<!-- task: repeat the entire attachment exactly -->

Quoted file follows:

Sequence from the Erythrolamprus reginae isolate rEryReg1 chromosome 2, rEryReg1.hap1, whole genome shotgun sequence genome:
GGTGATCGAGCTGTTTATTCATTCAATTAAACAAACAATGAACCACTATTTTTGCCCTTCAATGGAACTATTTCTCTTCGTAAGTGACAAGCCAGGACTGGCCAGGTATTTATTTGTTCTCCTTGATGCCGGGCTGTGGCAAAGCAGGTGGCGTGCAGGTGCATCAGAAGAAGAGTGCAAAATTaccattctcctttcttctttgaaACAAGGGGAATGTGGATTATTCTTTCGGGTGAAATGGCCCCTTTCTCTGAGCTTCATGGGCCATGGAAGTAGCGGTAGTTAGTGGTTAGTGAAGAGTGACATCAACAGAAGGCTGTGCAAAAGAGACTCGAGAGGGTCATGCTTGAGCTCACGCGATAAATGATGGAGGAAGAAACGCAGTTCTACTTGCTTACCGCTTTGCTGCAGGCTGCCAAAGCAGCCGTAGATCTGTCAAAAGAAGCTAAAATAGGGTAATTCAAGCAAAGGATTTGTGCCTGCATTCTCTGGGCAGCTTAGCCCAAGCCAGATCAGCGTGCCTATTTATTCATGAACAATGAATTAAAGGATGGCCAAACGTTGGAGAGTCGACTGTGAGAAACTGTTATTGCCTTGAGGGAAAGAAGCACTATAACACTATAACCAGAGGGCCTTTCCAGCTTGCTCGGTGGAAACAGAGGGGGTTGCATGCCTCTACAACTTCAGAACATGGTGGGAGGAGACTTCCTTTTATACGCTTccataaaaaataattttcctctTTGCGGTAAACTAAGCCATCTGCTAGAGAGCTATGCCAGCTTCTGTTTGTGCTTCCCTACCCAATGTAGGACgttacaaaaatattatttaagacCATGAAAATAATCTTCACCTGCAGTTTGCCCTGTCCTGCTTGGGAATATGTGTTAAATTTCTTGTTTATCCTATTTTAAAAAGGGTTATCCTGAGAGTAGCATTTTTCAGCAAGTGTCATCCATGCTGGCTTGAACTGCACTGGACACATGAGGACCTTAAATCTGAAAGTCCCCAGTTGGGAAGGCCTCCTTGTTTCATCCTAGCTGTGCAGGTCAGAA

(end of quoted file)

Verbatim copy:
Sequence from the Erythrolamprus reginae isolate rEryReg1 chromosome 2, rEryReg1.hap1, whole genome shotgun sequence genome:
GGTGATCGAGCTGTTTATTCATTCAATTAAACAAACAATGAACCACTATTTTTGCCCTTCAATGGAACTATTTCTCTTCGTAAGTGACAAGCCAGGACTGGCCAGGTATTTATTTGTTCTCCTTGATGCCGGGCTGTGGCAAAGCAGGTGGCGTGCAGGTGCATCAGAAGAAGAGTGCAAAATTaccattctcctttcttctttgaaACAAGGGGAATGTGGATTATTCTTTCGGGTGAAATGGCCCCTTTCTCTGAGCTTCATGGGCCATGGAAGTAGCGGTAGTTAGTGGTTAGTGAAGAGTGACATCAACAGAAGGCTGTGCAAAAGAGACTCGAGAGGGTCATGCTTGAGCTCACGCGATAAATGATGGAGGAAGAAACGCAGTTCTACTTGCTTACCGCTTTGCTGCAGGCTGCCAAAGCAGCCGTAGATCTGTCAAAAGAAGCTAAAATAGGGTAATTCAAGCAAAGGATTTGTGCCTGCATTCTCTGGGCAGCTTAGCCCAAGCCAGATCAGCGTGCCTATTTATTCATGAACAATGAATTAAAGGATGGCCAAACGTTGGAGAGTCGACTGTGAGAAACTGTTATTGCCTTGAGGGAAAGAAGCACTATAACACTATAACCAGAGGGCCTTTCCAGCTTGCTCGGTGGAAACAGAGGGGGTTGCATGCCTCTACAACTTCAGAACATGGTGGGAGGAGACTTCCTTTTATACGCTTccataaaaaataattttcctctTTGCGGTAAACTAAGCCATCTGCTAGAGAGCTATGCCAGCTTCTGTTTGTGCTTCCCTACCCAATGTAGGACgttacaaaaatattatttaagacCATGAAAATAATCTTCACCTGCAGTTTGCCCTGTCCTGCTTGGGAATATGTGTTAAATTTCTTGTTTATCCTATTTTAAAAAGGGTTATCCTGAGAGTAGCATTTTTCAGCAAGTGTCATCCATGCTGGCTTGAACTGCACTGGACACATGAGGACCTTAAATCTGAAAGTCCCCAGTTGGGAAGGCCTCCTTGTTTCATCCTAGCTGTGCAGGTCAGAA